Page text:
The situation changed in September 1941, when the first Flemish SS entered service. Some of them would become the most violent guards. Especially Fernando Wyss and Richard Debut were soon notorious for their brutality. Moreover, in the spring of 1942, a former storeroom was changed into a torture room. Mainly it was political prisoners and resistance fighters, who were interrogated by the Gestapo. The SS guards also were eager to use the torture room where they did not avoid to use various kinds of torture: thumbscrews, head clamps with lead balls, whippings and cigarette stubs. One of the worst tortures was the use of a pulley and wooden wedges. By means of a pulley and a hook the prisoner was pulled upwards, by his hands, which were tied behind his back. The weight of the prisoner himself caused a dislocation of the arms and shoulders. In addition the prisoner got whipped and was lowered in such a blunt way, that his knees and shins hit against the hard wooden wedges under the pulley. The torture only led to death a few times, but the prisoners were both mentally and physically scarred.
At the end of 1942 an execution site was created in a corner of the camp. Besides a number of wooden posts the guards also set up a gallows. This was a response to the ever murderous actions of the armed resistance. The first executions took place in November 1942 as a reprisal for the murder of the Rexistic (fascist political movement in Belgium) mayor of Charleroi Jean Toughens. A total of around 165 people were shot and 25 were hanged.
The result of four years Breendonk is deplorable: September 20th, 1940, up to and including August 31st, 1944, approximately 3,457 prisoners were incarcerated. At least 486 did not survive the hell of Breendonk, including 300 as a result of hardship or abuse. The others were executed. In the same period at least 440 prisoners were released. About 2,500 were deported to other concentration camps, of which at least 1,600 did not survive.
After the surrender of Germany on May 8th, 1945, the first ex-prisoners of Breendonk returned home. With their home-coming, the horrifying secrets of Breendonk were revealed. The SS guards, who fled in September 1944, were tracked down. They were arrested one by one. Talking about all guards now would be too much for one essay. Therefore I restrict myself to the most important and prominent persons.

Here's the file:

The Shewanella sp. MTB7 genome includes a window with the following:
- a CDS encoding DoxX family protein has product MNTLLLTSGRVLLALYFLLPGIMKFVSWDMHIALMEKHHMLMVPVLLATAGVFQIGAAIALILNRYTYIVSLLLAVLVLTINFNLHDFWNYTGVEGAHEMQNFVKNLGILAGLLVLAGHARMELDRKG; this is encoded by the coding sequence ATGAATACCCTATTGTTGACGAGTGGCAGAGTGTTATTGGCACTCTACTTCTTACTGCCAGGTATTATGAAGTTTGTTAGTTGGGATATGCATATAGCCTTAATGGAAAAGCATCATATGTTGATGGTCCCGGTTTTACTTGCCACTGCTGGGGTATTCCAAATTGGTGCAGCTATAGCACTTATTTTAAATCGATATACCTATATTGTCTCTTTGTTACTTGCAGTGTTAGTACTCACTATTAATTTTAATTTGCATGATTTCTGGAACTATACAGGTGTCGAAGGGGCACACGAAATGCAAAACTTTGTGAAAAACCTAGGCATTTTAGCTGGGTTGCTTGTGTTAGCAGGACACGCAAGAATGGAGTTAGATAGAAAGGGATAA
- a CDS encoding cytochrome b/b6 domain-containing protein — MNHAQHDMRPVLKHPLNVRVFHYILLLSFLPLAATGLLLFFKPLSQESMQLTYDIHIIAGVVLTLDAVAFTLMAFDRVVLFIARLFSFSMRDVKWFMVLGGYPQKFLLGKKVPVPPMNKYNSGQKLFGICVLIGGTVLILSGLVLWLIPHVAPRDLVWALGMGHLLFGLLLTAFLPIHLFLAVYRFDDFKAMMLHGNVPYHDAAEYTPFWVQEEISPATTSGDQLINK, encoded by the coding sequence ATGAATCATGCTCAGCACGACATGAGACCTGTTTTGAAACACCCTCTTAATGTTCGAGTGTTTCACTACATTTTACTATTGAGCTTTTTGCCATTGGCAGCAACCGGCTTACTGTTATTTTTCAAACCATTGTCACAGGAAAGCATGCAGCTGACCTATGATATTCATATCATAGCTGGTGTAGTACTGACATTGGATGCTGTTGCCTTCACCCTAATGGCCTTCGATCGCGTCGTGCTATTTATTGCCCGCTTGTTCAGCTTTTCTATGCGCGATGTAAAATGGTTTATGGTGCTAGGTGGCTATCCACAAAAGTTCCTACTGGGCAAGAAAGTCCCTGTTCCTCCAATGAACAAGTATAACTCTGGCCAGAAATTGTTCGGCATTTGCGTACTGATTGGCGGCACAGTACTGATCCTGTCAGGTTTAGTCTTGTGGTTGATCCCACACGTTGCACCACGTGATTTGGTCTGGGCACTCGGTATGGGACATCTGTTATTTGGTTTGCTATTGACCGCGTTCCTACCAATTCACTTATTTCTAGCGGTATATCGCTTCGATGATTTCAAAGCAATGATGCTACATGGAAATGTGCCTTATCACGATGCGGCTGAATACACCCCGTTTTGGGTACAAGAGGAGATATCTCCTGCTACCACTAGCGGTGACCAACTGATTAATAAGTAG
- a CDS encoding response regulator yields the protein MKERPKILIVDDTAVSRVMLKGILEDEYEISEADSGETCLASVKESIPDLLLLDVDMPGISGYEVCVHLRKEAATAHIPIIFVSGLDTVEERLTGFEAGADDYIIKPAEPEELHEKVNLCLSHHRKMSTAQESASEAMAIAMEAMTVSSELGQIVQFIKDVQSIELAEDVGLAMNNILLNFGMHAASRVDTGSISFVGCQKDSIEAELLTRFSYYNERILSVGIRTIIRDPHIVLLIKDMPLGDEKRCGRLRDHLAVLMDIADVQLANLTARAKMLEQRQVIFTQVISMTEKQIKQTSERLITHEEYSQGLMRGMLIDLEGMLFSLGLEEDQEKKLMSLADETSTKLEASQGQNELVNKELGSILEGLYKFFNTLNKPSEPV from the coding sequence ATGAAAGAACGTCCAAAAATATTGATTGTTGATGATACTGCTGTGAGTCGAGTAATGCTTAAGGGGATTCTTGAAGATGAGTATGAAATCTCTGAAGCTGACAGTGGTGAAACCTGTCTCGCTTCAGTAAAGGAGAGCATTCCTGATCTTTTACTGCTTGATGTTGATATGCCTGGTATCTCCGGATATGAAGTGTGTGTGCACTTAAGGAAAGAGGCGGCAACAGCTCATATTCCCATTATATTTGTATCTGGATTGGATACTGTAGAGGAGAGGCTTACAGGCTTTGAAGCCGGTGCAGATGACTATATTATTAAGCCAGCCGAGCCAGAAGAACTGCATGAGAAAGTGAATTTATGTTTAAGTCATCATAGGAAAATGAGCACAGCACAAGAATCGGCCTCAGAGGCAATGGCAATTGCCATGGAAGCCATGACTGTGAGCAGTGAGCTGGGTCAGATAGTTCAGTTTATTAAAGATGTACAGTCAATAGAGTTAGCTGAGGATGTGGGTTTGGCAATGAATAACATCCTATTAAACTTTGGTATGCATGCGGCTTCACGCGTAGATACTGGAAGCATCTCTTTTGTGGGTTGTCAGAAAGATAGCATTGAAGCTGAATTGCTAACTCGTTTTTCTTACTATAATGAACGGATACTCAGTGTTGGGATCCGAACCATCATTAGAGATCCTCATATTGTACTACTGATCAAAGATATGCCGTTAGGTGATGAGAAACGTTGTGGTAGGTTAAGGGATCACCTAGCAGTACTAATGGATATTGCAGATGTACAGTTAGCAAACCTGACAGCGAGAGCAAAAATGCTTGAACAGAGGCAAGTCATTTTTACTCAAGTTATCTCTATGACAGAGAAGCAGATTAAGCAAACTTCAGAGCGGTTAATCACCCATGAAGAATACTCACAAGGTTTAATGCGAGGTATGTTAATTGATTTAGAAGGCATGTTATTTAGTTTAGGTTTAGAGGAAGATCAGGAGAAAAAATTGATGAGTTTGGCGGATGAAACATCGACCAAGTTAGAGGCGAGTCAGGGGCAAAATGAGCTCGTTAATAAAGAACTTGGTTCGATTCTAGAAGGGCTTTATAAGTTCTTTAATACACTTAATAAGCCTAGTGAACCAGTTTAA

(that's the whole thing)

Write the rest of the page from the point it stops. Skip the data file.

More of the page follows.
On September 20th, 1945, camp commander Philipp Schmitt was recognized by a former prisoner of Breendonk in the prison at the Noordsingel in Rotterdam. It was because of this former prisoner, that Schmitt was transferred to Belgium and imprisoned in Breendonk. It was not until August 1949 that he appeared in court because Belgian law did not allow the trial of German soldiers. Schmitt, however, could not escape his trial. He was held responsible for the Breendonk killings under his regime and was sentenced to death. On August 9th, 1950, a platoon of state police officers executed the dreaded Breendonk camp commander in the former Belgian military bakery in Hoboken. In Belgium, he was the only German Nazi who was convicted of war crimes and subsequently executed.
The second camp commander, Karl Schönwetter, fared better. He surrendered to the Americans in Braunau (Austria). He spent two years in captivity in Austria, but for one reason or another, he was never extradited to Belgium. In 1947 he was released. Schönwetter even married for the third time and seemed to escape from any prosecution. However, in 1968 the German court of justice opened an investigation but in 1975 further prosecution was relinquished because the research expanded in such a way that Schönwetter, who was not guilty of murder or manslaughter, was no longer a priority. He passed away on February 20th, 1976, in Witten.
Two of the most brutal members of the SS, Arthur Prauss and Johann Kantschuster (also wanted for war crimes at Dachau and Mauthausen), (probably) escaped from their punishment. The court failed to locate them after 1945. Prauss was probably killed in the battle for Berlin, while any trace of Kantschuster was lacking. In any case, both played at least an active role in the deaths of many prisoners in Breendonk.